Subject: Real Estate - VA Loans
Last-Revised: 2 November 2014
Contributed-By: Jay Buerck, Nichole VanDerwall
The Department of Veterans Affairs (VA) Home Loan Guaranty program provides benefits to military personnel that dwarf those of any conventional home financing option. Since the program's inception in 1944, it has helped more than 20 million men and women purchase a home.
Because of their service to the United States, veterans and active-duty military members earn exclusive access to this program. A person may qualify for a VA loan to purchase or refinance a home based on any of these three criteria:
- Served on active duty for 90 days during wartime or 181 days during peacetime
- Served in the Reserves or National Guard for at least six years
- Was married to a service member who died in the line of duty.
The VA loan program's most attractive feature is that qualified borrowers can purchase property with no down payment. For not even a penny, VA loan borrowers can buy a home worth up to $417,000. In high-cost housing markets, the loan limit often exceeds the $417,000
Additionally, VA loans boast competitive interest rates. Since the VA insures up to 25 percent of every loan instead of issuing the loan, lenders are willing to keep interest rates comparable to the market. The program caps interest rates for active-duty personnel. VA loans also hold monthly costs down because lenders don't require private mortgage insurance (PMI).
It's easier to qualify for a VA loan than a conventional loan. VA loan lenders accept less-than-perfect credit, and look for credit scores of about 620 and above. Those interested in a VA loan shouldn't hesitate to apply because of a history of foreclosure or bankruptcy. Having either in the past does not automatically disqualify a veteran from the program.
The VA caps how much veterans can pay in fees and charges at closing. The lender may reduce its closing costs by charging the borrower a slightly higher interest rate. Alternately, the seller may cover some or all closing costs by rolling those costs into the purchase price.
The cost for these many benefits is a one-time funding fee assessed by the lender. On average a borrower whose loan is insured by the VA pays about 1.75% of the loan amount as a fee. Borrowers have the option of rolling the VA funding fee into payments so that it's not a lump-sum payment due at closing. A disabled or retired veteran may be exempted from paying this fee.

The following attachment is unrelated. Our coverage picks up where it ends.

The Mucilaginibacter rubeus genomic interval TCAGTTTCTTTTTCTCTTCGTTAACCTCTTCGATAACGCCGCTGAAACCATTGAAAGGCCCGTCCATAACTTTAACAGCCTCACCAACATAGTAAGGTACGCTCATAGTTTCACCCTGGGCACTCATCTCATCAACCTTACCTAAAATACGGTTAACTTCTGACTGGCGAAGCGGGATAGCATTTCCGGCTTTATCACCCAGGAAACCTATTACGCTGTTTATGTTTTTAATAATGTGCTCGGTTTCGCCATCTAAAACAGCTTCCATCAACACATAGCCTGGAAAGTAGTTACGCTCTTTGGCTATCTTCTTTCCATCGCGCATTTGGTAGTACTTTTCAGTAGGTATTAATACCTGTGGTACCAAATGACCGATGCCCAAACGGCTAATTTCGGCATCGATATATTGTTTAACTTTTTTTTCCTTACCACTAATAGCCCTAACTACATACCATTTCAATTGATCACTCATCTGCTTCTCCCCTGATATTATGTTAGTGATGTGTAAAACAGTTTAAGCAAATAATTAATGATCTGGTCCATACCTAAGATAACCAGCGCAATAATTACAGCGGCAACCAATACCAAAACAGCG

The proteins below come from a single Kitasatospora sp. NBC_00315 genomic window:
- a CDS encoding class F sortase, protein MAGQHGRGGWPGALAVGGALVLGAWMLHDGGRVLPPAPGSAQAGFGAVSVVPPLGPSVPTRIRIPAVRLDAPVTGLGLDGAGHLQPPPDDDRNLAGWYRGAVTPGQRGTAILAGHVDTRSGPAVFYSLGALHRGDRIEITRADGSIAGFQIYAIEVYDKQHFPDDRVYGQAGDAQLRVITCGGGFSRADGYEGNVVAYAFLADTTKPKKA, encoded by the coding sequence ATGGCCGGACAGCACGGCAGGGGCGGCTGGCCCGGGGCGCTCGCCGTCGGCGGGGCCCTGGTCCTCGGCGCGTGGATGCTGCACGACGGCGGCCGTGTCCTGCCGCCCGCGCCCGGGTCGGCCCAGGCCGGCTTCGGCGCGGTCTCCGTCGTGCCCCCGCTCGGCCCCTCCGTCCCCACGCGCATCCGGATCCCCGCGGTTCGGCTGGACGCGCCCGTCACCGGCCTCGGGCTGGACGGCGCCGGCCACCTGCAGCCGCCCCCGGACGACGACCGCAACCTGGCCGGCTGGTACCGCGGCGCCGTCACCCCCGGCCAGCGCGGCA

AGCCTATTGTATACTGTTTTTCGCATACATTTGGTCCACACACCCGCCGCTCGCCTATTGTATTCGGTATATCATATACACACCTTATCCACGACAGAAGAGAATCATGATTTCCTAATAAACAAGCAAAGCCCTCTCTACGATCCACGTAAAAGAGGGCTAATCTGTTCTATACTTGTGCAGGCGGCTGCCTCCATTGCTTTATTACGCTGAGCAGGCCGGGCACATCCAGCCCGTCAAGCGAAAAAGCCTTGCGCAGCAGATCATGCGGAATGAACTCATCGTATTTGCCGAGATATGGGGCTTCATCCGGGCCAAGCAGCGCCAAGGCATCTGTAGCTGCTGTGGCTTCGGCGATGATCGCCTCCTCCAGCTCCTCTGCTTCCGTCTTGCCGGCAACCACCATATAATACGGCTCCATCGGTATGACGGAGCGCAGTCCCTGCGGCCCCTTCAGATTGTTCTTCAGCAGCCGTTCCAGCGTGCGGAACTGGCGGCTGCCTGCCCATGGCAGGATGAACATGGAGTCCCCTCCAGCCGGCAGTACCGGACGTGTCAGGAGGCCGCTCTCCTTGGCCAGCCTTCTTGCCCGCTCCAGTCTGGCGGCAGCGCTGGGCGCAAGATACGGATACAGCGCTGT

However, some prospective home buyers may find that a VA loan program isn't for them. Veterans with excellent credit and enough savings to make a 20- or 25-percent down payment may find that a conventional financing option carries a lower interest rate, and of course does not require the VA funding fee. Home buyers with enough savings to accommodate such a down payment should weigh all options.
Completing a Certificate of Eligibility (COE) from the VA website or VA-certified lender is the first step in getting a VA loan. COEs are documents that basically verify your eligibility. To maximize your financial benefits from getting a VA loan it's wise to contact a VA loan specialist who knows the program well.Here are additional resources for VA loans:
The United States Department of Veterans Affairs lists all the rules,
frequently asked questions, and more on their web site.
The New York Times published an article in June 2010 about lenders
raising the required credit score for borrowers seeking VA loans.
Karl Jeacle offers a mortgage calculator where you can find the
monthly payments, see an amortization graph, and generate reports.
VA Mortgage Center is a VA-certified lender. Consult with a loan
officer to see how a VA loan might suit your needs, finances and
aspirations, and take advantage of all the VA home loan program has to
VA Home Loan Centers is an approved originator of VA mortgages. Their
web site offers a free application and many home-loan resources.
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